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Figures of Speech in Rudyard Kipling's "If"

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In Rudyard Kipling's "If," figures of speech such as metaphor, personification, and paradox are used extensively. For example, the poem uses personification in "If you can meet with Triumph and Disaster / And treat those two impostors just the same." Additionally, metaphors like "If you can fill the unforgiving minute / With sixty seconds’ worth of distance run" enrich the poem's motivational message.

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What is one effective metaphor or simile in Rudyard Kipling's poem "If"?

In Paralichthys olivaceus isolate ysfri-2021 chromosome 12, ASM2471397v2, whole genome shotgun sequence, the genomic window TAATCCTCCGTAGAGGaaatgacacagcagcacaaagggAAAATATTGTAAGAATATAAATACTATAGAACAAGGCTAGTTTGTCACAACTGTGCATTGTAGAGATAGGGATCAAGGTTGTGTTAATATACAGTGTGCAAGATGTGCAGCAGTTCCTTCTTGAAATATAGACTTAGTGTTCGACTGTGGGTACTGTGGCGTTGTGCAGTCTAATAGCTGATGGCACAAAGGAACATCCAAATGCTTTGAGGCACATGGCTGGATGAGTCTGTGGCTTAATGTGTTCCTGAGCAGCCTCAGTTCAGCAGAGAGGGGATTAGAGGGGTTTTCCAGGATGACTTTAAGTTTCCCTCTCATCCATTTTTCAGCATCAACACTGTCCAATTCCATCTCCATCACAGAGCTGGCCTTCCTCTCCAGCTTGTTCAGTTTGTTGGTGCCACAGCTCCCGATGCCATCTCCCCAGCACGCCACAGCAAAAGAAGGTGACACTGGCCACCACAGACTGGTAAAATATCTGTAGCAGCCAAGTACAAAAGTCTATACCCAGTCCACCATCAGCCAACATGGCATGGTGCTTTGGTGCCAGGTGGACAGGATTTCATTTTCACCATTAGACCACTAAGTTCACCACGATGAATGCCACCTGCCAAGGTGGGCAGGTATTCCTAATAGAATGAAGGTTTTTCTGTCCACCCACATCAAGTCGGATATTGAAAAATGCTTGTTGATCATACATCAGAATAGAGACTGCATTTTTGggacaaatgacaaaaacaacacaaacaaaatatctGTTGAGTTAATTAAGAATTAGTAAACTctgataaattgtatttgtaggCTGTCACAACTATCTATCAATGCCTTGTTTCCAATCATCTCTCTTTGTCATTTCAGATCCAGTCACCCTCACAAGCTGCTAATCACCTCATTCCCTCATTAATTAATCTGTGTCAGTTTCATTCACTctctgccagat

"If" by Rudyard Kipling was said to be inspired by Sir Leander Starr Jameson, who led the British to overthrow the Boer government in 1895. This didactic poem focuses on the virtues of manhood and leadership, emphasizing stoicism and righteousness.

In the second stanza, Kipling uses the metaphor of "worn-out tools" (line 16) to refer to the strength a person must conjure up to rebuild his life once it is broken. Those tools consist of the human potential all men have when faced with failure. Specifically, the tools could become endurance, patience, and fortitude. When all looks lost and one feels everything he has worked for and given his life for is destroyed, a virtuous man will take those tools and find the strength to use them once again.

Therefore, endurance, being able to go that extra mile when one is exhausted; patience, being willing to wait for results; and fortitude, being able to bear adversity with strength, become tools necessary for life.

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What is one effective metaphor or simile in Rudyard Kipling's poem "If"?